Located approximately 20 minutes outside of Bandar Hilir (depending on traffic), Pantai Klebang is popular stretch of Melaka beach, known for its delicious coconut shakes and food truck businesses. It is also the site of some extensive, albeit photogenic, land reclamation.
An expensive exercise meant to provide swathes of beach front to property developers and hoteliers, 10 years on these vast tracts of land still remain empty, the very businesses it was aimed at resistant to build due to concerns over stability of the soil. (Or should I say shifting sands. Ahem.)
It also angered and frustrated existing home owners, who were promised sea views only to lose value on their properties, while businesses, particularly fisherfolk, lost their livelihoods. I attended secondary school in Melaka, and remember coastal scenes of fishermen up to their armpits in the sea, casting large triangular nets for krill, the key ingredient in traditional Melakan delicacies like cincaluk and belacan. Today, catching sight of a fisherman in the water is a rarity.
As for the environmental impact, diminished fishing stocks which are no longer financially viable indicate all is not well. Fish nurseries in the form of mangrove forests which are essential for replenishing stocks have been removed.
Historically a landing site for turtles. Highly disruptive reclaiming activities across the Melaka coastline would have deterred these habitual reptiles from coming ashore to nesting grounds now too far inland anyway. Fortunately there’s hope in Tanjung Bidara Turtle Sactuary, but will it be enough?
Yet if there’s one somewhat superficial silver lining to come out of this debacle it the creation of a series of picturesque, pristine white sand dunes.
Piled up 10 to 20 meters high in places, over a relatively compact area, this strange foreign landscape is situated at the end of the Klebang peninsula. On Google Maps its location still appears in the Straits of Melaka, yet it has has been there long enough for Casuarina trees to have sprouted, long weedy grass to grow, and still pools of algae covered water to have formed.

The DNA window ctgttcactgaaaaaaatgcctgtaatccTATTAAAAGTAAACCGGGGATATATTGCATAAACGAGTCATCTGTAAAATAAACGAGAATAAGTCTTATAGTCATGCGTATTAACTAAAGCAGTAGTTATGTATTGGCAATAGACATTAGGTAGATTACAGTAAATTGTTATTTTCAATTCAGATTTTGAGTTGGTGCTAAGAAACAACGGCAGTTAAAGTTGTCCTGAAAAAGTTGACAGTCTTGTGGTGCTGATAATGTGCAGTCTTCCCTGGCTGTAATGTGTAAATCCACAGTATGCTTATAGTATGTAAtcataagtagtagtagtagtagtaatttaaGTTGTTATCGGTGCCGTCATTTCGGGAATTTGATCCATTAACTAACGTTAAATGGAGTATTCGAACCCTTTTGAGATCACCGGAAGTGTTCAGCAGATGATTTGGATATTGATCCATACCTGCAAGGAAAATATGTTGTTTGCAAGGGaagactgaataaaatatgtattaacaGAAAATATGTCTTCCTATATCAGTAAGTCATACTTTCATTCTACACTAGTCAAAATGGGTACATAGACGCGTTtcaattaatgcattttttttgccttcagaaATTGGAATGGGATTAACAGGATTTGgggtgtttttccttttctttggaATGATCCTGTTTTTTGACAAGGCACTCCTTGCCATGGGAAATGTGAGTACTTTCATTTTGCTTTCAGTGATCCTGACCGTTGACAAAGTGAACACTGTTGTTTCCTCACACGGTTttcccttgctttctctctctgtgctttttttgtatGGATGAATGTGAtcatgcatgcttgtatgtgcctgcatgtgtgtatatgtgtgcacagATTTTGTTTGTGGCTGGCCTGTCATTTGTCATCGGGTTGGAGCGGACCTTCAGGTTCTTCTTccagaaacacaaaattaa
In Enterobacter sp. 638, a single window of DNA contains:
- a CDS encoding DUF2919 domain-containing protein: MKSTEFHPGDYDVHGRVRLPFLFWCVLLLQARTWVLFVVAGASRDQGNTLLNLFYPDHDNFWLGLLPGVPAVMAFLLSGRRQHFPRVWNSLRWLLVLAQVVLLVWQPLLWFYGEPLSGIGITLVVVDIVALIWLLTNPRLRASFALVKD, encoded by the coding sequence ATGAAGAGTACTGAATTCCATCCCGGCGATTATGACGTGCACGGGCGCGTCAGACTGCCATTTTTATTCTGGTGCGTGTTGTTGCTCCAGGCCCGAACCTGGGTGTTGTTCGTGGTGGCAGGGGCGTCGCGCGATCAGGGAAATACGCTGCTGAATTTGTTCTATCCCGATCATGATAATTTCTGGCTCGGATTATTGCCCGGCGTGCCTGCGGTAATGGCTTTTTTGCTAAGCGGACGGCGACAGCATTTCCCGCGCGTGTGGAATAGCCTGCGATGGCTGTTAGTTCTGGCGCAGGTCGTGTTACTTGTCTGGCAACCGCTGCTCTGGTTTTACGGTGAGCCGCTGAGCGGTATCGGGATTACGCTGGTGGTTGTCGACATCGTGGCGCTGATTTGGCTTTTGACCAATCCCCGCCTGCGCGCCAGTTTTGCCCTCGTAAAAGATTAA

It’s photogenic nature has made the location popular amongst Instagrammers and wedding couples, with the undulating dunes providing amazing photo opportunities, especially on a clear day when the sky is a vivid blue. The only concession is having to edit out the rubbish. Sadly indiscriminate littering particularly of plastic bottles in some of the pools and at the bottom of the dunes has created an unnecessary eye sore. Perhaps the state motto, “Don’t mess with Melaka” should really apply to the trash situation.
Fun to climb, 30+ of us from KL Hiking were there last weekend and there were still enough peaks for every person to be king of their own mountain.
Tip There’s no shade so get there in the early morning or evening and don’t over do it. Sunblock, a hat (or umbrella) and lots of water are a must. Hiking sandals are recommended. And if you fancy some sand surfing, hit up the toy store in advance and bring a plastic sled.
Facilities Pantai Klebang has ample parking particularly in the morning. You’ll find public toilets (0.30 sen), a surau and a drinks vending machine at the MBMB Building, and stalls and food tracks begin to operate mid-morning on the weekends.
Getting there Park up at Pantai Klebang (coordinates below). At the end of the road, turn right and continue on the pavement, past the hoarding, and over the barrier. You should be able to spot the dunes up ahead to your left by then.
Distance From the parking lot to the dunes, it takes approximately 15 to 20 minutes if you take the direct route, 30 minutes if you detoured to the right as we did.
GPS coordinates 2.216384, 102.194318
Do go if … you love taking pictures.
Don’t go if … you’re training for Rinjani. The sand here is heavy and coarse and doesn’t come close to how dusty and fine the volcanic sand on Gunung Rinjani is, so the level of slippage and sinking won’t compare. Moreover the dunes aren’t very tall and don’t come close to the long intense uphill section of the final ascent to Rinjani’s peak.